When I first started my Facebook fan page a few months ago, the first comment I received was from a young lady who had just moved to Ann Arbor (Michigan) from California and was wondering what to wear for winters in the Midwest.
Awesome question! And something us Midwesterners really don’t think about. I mean, we’ve been wearing snow boots and weird overall snow pants since we were old enough to wobble down a sled hill. But when you think about it, we actually do have a pretty distinct style. Or, at least, a few basics we know for sure we will need during a wicked winter.
And since this winter is shaping up to be worse than last year’s polar vortex (it’s already in the 20s today), I thought now would be a good time to share a few of my go-tos for warm winter wear.
One: Light, fleece-like jacket to layer under jackets or when the temperatures randomly go up for a day.
Three: Long, professional jacket. Not only does this keep you warm (since it’s protecting more of your body/half your legs), but it looks nice and is perfect for your daily commute.
Four: Small, stylish boot that can stand up to snow salt and still look good. Yes, that means no black suede.
Five: A hefty winter boot for all that snow. Sorels are a Midwest fave.
Six: A soft, warm boot that you can wear around the house to keep your feet warm, when socks aren’t cutting it.
Seven: A riding boot. Great to have for professional/stylish reasons, but also does a great job of keeping half your leg warm.
Eight: Pair with your riding boots to insulate heat, or just wear around your home as an added layer.
Nine: Wool socks are a must. They will keep your feet as warm as possible in boots, shoes or around your home.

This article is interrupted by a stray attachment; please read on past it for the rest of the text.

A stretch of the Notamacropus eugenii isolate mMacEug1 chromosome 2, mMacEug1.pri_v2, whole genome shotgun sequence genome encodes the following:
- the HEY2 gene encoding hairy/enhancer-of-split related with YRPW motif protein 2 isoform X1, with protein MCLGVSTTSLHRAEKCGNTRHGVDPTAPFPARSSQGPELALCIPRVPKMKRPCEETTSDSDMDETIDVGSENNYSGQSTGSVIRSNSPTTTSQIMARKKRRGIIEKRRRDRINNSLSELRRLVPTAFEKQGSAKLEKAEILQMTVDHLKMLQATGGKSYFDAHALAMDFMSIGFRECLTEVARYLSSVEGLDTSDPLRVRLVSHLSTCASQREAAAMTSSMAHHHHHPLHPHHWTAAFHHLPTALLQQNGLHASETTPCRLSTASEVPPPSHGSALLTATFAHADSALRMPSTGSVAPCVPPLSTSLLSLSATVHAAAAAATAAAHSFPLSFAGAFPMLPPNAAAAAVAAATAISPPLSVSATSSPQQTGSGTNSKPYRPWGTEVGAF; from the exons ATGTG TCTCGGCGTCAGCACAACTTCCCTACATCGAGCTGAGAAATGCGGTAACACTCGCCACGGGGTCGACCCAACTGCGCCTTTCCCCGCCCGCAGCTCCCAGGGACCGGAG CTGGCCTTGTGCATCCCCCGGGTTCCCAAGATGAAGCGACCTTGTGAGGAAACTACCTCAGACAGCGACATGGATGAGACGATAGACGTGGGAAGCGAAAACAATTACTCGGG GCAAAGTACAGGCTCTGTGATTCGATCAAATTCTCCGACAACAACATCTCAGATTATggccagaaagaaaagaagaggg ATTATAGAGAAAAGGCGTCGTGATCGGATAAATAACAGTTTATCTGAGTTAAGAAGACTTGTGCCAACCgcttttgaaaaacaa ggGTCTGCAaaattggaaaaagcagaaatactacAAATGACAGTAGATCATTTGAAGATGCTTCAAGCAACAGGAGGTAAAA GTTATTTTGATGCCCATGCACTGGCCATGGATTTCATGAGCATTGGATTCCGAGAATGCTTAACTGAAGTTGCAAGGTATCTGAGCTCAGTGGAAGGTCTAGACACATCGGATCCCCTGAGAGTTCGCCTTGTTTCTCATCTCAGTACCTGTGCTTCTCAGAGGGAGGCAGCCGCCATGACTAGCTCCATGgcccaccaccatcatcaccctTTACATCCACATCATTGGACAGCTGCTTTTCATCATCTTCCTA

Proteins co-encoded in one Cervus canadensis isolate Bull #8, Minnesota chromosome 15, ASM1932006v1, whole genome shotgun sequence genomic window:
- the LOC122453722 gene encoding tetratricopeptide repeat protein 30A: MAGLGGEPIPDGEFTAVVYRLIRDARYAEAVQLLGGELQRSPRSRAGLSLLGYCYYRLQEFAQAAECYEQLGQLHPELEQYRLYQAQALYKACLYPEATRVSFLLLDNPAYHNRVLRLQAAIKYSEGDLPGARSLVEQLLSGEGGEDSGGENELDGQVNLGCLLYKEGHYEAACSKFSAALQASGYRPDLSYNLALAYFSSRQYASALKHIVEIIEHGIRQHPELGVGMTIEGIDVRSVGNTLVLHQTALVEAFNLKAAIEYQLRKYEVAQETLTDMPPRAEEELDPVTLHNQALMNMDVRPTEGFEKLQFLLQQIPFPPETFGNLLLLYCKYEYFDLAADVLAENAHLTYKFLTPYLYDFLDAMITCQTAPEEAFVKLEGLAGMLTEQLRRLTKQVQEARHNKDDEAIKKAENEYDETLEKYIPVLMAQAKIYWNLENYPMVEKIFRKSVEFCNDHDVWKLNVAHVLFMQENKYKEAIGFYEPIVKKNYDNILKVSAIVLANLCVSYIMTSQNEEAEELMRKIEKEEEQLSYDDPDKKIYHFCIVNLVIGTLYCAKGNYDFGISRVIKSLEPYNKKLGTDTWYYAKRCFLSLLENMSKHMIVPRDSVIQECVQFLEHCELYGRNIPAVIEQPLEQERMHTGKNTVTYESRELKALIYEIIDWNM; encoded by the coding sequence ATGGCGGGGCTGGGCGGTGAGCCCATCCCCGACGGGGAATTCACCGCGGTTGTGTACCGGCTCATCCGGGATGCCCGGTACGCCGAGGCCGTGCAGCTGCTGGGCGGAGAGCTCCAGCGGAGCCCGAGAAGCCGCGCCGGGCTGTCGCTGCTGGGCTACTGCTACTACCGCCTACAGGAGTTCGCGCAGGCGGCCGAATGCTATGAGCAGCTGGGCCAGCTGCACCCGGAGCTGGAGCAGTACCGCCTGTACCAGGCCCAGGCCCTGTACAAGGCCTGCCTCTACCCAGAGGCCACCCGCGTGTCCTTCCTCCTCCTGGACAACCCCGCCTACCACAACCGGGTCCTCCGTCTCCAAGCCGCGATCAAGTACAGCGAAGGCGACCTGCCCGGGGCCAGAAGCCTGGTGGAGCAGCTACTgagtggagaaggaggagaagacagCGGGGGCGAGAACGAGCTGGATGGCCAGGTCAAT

Ten: Convertible mittens with a grip in the middle are great for every day. They allow you to pick up your purse or coffee, grip your frozen door handle, toss a snowball, or protect all your digits from the snow.
Eleven: Light, cute mittens are fun to have around, and keep your hands really warm. Obviously they are best for when you don’t come into contact with snow (which can sit on the yarn and melt into your hand) or when you don’t need an exact grip on anything.
Twelve: Whoever made these should get an award. These bad boys, while slightly thicker than your average mitten, have digital compatibility. Meaning, you can access your iPhone without freezing your fingers off.
Thirteen: Collect as many cute beanies and hats as you can. If they are stylish, you can get away with wearing them around the office. If they aren’t, at least your head will stay warm.
Fourteen: If you’re getting sick of the beanie hair, there is always the headband, which still does a good job of keeping your ears warm.
Fifteen: Again, collect as many scarves as possible. Small, big, long, short, thick, thin, they are all great to have. If you’re going to buy just one though, I’d buy a warm infinity scarf. Doubling up around your neck is like extra insulation.
Sixteen: Even if you live in a city, snow pants are nice to have. Either, because you are that cold and want to keep warm on your commute OR because most people will be around snow (there are a lot of activities centered around snow in the Midwest) at some point, and it’s nice to have a pair just in case.
Seventeen: A waffle-weave shirt, or undershirt, is nice to layer under your other clothes to keep warm. But it can also be a stylish, warm shirt by itself.